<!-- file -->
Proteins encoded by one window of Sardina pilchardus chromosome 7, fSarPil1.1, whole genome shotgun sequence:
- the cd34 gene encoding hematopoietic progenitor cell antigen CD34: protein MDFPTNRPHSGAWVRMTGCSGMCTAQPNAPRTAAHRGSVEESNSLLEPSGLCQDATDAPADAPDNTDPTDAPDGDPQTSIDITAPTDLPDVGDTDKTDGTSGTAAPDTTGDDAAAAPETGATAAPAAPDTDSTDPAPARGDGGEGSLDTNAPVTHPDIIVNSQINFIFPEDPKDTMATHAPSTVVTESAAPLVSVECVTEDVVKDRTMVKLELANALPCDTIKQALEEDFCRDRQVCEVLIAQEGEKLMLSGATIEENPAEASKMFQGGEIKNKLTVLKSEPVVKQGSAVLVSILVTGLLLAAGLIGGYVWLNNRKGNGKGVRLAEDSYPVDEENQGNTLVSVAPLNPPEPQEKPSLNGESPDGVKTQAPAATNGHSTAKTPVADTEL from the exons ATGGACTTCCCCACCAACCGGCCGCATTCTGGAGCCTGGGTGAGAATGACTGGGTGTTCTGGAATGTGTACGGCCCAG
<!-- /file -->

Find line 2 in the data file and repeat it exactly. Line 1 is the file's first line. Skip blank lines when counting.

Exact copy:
- the cd34 gene encoding hematopoietic progenitor cell antigen CD34: protein MDFPTNRPHSGAWVRMTGCSGMCTAQPNAPRTAAHRGSVEESNSLLEPSGLCQDATDAPADAPDNTDPTDAPDGDPQTSIDITAPTDLPDVGDTDKTDGTSGTAAPDTTGDDAAAAPETGATAAPAAPDTDSTDPAPARGDGGEGSLDTNAPVTHPDIIVNSQINFIFPEDPKDTMATHAPSTVVTESAAPLVSVECVTEDVVKDRTMVKLELANALPCDTIKQALEEDFCRDRQVCEVLIAQEGEKLMLSGATIEENPAEASKMFQGGEIKNKLTVLKSEPVVKQGSAVLVSILVTGLLLAAGLIGGYVWLNNRKGNGKGVRLAEDSYPVDEENQGNTLVSVAPLNPPEPQEKPSLNGESPDGVKTQAPAATNGHSTAKTPVADTEL from the exons ATGGACTTCCCCACCAACCGGCCGCATTCTGGAGCCTGGGTGAGAATGACTGGGTGTTCTGGAATGTGTACGGCCCAG